One reason I have to charge a small fee for this software (other than to compensate for my time) is to be able to afford to keep up with the ever changing hardware and operating system combinations that are found in PDA's. To make sure a program will operate on a device, there is no substitute for having one in hand. My desktop is currently littered with 5 PalmOS devices and 9 Windows CE devices (one is not pictured - I've lost it).
Palm OS vs Pocket PC, an opinion
I am often asked, "Which is better, PalmOS or Windows CE (or Mobile or PocketPC ... they keep changing the name)? What do you recommend?". Having used both PalmOS and Windows CE devices for several years, I favor PalmOS for these reasons:
A touted advantage of Windows Mobile is multi-threading, or being able to run more than one program at a time. To that I say, big deal, I don't get it. That tiny screen can only show one running program anyway. Who cares if something else is running in the background? A properly designed PalmOS program will provide the same benefit to the user, by returning you to the program in the same state before you left it. Otherwise, I am sure that multi-threading is important for some applications, but I don't know what those applications are, certainly none that I use in my pharmacy practice.
It's not that I don't like Windows Mobile's, because I do. They are just so pretty, with such wonderful sharp graphics. But if you are a practical person, looking for a reliable tool, one with the most bang for the buck, then don't be deceived by the pretty colors. Underneath the flashy surface, Windows Mobile's are of an inferior design, making for a less practical handheld computer than PalmOS. That is my opinion, and remember, you asked for it! . . . Rick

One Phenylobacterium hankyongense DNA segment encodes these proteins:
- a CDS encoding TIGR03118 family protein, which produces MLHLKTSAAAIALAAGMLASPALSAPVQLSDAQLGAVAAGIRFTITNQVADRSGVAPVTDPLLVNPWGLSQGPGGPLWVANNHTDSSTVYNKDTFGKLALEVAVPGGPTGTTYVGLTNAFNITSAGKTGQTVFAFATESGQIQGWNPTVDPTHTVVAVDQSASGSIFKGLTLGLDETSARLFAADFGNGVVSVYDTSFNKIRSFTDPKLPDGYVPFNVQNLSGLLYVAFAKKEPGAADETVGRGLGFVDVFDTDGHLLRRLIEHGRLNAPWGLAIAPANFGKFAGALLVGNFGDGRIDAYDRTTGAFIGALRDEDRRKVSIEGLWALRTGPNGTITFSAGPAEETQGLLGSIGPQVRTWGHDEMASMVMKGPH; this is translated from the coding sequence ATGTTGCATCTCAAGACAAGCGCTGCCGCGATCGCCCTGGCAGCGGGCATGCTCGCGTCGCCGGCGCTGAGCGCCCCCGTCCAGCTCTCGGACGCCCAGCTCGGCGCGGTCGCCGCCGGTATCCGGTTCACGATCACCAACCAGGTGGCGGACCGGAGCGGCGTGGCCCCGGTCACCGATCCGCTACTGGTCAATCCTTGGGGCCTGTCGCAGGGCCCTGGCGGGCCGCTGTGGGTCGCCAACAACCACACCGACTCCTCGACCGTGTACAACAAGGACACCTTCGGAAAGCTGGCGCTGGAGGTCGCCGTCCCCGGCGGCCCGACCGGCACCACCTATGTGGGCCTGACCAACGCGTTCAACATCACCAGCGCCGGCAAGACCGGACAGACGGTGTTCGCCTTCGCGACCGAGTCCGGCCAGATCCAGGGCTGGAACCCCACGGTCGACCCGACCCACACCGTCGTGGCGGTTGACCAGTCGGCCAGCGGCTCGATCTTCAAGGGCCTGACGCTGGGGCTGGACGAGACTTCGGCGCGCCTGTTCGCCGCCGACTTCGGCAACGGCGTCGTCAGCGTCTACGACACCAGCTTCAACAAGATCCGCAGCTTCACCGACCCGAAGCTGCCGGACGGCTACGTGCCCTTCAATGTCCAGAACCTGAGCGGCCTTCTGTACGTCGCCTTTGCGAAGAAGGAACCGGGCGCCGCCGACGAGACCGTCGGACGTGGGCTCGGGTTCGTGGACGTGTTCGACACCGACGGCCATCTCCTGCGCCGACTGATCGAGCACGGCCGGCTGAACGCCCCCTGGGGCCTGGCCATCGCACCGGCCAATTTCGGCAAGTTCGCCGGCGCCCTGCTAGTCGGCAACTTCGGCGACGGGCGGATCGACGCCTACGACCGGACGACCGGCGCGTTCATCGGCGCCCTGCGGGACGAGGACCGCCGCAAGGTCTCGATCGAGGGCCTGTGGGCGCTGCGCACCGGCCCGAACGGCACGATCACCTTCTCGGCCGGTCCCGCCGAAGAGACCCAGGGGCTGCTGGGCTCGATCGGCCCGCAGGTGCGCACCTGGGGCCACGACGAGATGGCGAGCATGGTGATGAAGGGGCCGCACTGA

The Nightmare After Christmas
Pharmacists must have been good girls and boys in 2005, as it appears a whole slew of us received new PDA's or the new PDA/Cell Phone combinations ("Convergent devices"). Unfortunately many of you chose a Windows OS, and to make matters worse, most of these new devices are running Windows Mobile 5.0.
The nightmare began for me shortly after the first reports trickled in and I realized that Micro$oft's new PDA operating system broke my Windows Mobile applications. With 20/20 hindsight I should not have been surprised, I am continually having to rewrite my software to keep abreast of Micro$oft's constant changes. I spend more time on maintaining than on improving my software simply because Micro$oft has a habit of issuing new operating systems and patches of older OS's which break previously stable applications.
Sweeping changes like this, issued with no regard for legacy applications, drive up the cost of software and drive out small developers like me. When you are monopoly, you can do things like this, and crap all over the little guy. Thanks again Micro$oft for ruining my Christmas.
Regardless of how I feel about Windows Mobile, I am working on updating my software to run under the new operating system. Links will be posted on the What's New page when available. . . . Rick
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